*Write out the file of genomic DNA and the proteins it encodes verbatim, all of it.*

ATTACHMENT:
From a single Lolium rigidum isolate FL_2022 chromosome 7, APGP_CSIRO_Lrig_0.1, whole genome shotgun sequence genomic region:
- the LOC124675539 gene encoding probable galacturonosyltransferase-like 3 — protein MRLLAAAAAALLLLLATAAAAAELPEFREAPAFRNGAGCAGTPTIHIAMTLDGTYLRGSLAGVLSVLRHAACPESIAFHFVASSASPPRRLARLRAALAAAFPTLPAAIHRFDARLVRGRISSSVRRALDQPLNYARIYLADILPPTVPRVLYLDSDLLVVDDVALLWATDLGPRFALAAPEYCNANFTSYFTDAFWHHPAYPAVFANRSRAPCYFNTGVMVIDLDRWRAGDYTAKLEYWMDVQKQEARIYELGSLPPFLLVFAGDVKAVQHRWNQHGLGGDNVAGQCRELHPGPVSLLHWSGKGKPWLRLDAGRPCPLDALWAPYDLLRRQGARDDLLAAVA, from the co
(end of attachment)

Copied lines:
From a single Lolium rigidum isolate FL_2022 chromosome 7, APGP_CSIRO_Lrig_0.1, whole genome shotgun sequence genomic region:
- the LOC124675539 gene encoding probable galacturonosyltransferase-like 3 — protein MRLLAAAAAALLLLLATAAAAAELPEFREAPAFRNGAGCAGTPTIHIAMTLDGTYLRGSLAGVLSVLRHAACPESIAFHFVASSASPPRRLARLRAALAAAFPTLPAAIHRFDARLVRGRISSSVRRALDQPLNYARIYLADILPPTVPRVLYLDSDLLVVDDVALLWATDLGPRFALAAPEYCNANFTSYFTDAFWHHPAYPAVFANRSRAPCYFNTGVMVIDLDRWRAGDYTAKLEYWMDVQKQEARIYELGSLPPFLLVFAGDVKAVQHRWNQHGLGGDNVAGQCRELHPGPVSLLHWSGKGKPWLRLDAGRPCPLDALWAPYDLLRRQGARDDLLAAVA, from the co